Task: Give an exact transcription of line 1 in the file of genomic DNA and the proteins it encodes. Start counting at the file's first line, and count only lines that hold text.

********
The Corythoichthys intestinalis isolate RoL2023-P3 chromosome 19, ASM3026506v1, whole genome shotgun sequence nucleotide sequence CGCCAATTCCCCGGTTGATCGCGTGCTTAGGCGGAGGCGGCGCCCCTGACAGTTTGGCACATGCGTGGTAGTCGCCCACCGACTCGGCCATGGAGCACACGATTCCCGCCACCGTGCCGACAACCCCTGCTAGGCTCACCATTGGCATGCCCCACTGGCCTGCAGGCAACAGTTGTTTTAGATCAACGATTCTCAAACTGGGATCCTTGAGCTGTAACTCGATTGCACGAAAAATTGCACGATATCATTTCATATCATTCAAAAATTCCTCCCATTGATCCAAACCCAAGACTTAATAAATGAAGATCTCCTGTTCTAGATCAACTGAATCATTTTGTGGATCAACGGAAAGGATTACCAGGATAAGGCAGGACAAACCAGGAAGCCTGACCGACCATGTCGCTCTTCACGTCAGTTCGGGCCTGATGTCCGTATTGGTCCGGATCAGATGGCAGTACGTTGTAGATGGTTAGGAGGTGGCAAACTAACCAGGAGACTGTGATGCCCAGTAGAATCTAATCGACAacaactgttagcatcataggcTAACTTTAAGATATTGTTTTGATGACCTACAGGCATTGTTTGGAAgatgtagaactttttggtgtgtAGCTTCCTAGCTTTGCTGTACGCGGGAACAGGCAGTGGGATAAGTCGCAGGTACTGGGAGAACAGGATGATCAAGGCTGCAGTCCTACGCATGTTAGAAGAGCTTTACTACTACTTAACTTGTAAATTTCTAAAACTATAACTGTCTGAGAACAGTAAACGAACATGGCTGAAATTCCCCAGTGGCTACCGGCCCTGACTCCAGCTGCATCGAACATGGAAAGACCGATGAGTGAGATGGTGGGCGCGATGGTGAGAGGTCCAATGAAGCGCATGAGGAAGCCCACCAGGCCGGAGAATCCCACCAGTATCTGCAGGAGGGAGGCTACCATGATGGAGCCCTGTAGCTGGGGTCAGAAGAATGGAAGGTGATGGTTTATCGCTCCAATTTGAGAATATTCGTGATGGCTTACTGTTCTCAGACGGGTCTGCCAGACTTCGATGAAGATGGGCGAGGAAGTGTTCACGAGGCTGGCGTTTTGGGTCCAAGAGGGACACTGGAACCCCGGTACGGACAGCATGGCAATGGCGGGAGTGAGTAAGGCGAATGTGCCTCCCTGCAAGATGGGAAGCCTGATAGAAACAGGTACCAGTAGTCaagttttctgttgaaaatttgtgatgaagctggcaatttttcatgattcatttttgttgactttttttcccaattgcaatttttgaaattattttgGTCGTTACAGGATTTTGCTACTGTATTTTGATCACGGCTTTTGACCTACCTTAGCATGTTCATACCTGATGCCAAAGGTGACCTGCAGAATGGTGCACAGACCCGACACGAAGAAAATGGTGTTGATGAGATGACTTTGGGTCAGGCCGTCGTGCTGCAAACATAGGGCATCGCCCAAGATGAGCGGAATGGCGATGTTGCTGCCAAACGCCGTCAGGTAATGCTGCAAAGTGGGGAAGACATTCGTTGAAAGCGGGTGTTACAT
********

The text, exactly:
The Corythoichthys intestinalis isolate RoL2023-P3 chromosome 19, ASM3026506v1, whole genome shotgun sequence nucleotide sequence CGCCAATTCCCCGGTTGATCGCGTGCTTAGGCGGAGGCGGCGCCCCTGACAGTTTGGCACATGCGTGGTAGTCGCCCACCGACTCGGCCATGGAGCACACGATTCCCGCCACCGTGCCGACAACCCCTGCTAGGCTCACCATTGGCATGCCCCACTGGCCTGCAGGCAACAGTTGTTTTAGATCAACGATTCTCAAACTGGGATCCTTGAGCTGTAACTCGATTGCACGAAAAATTGCACGATATCATTTCATATCATTCAAAAATTCCTCCCATTGATCCAAACCCAAGACTTAATAAATGAAGATCTCCTGTTCTAGATCAACTGAATCATTTTGTGGATCAACGGAAAGGATTACCAGGATAAGGCAGGACAAACCAGGAAGCCTGACCGACCATGTCGCTCTTCACGTCAGTTCGGGCCTGATGTCCGTATTGGTCCGGATCAGATGGCAGTACGTTGTAGATGGTTAGGAGGTGGCAAACTAACCAGGAGACTGTGATGCCCAGTAGAATCTAATCGACAacaactgttagcatcataggcTAACTTTAAGATATTGTTTTGATGACCTACAGGCATTGTTTGGAAgatgtagaactttttggtgtgtAGCTTCCTAGCTTTGCTGTACGCGGGAACAGGCAGTGGGATAAGTCGCAGGTACTGGGAGAACAGGATGATCAAGGCTGCAGTCCTACGCATGTTAGAAGAGCTTTACTACTACTTAACTTGTAAATTTCTAAAACTATAACTGTCTGAGAACAGTAAACGAACATGGCTGAAATTCCCCAGTGGCTACCGGCCCTGACTCCAGCTGCATCGAACATGGAAAGACCGATGAGTGAGATGGTGGGCGCGATGGTGAGAGGTCCAATGAAGCGCATGAGGAAGCCCACCAGGCCGGAGAATCCCACCAGTATCTGCAGGAGGGAGGCTACCATGATGGAGCCCTGTAGCTGGGGTCAGAAGAATGGAAGGTGATGGTTTATCGCTCCAATTTGAGAATATTCGTGATGGCTTACTGTTCTCAGACGGGTCTGCCAGACTTCGATGAAGATGGGCGAGGAAGTGTTCACGAGGCTGGCGTTTTGGGTCCAAGAGGGACACTGGAACCCCGGTACGGACAGCATGGCAATGGCGGGAGTGAGTAAGGCGAATGTGCCTCCCTGCAAGATGGGAAGCCTGATAGAAACAGGTACCAGTAGTCaagttttctgttgaaaatttgtgatgaagctggcaatttttcatgattcatttttgttgactttttttcccaattgcaatttttgaaattattttgGTCGTTACAGGATTTTGCTACTGTATTTTGATCACGGCTTTTGACCTACCTTAGCATGTTCATACCTGATGCCAAAGGTGACCTGCAGAATGGTGCACAGACCCGACACGAAGAAAATGGTGTTGATGAGATGACTTTGGGTCAGGCCGTCGTGCTGCAAACATAGGGCATCGCCCAAGATGAGCGGAATGGCGATGTTGCTGCCAAACGCCGTCAGGTAATGCTGCAAAGTGGGGAAGACATTCGTTGAAAGCGGGTGTTACAT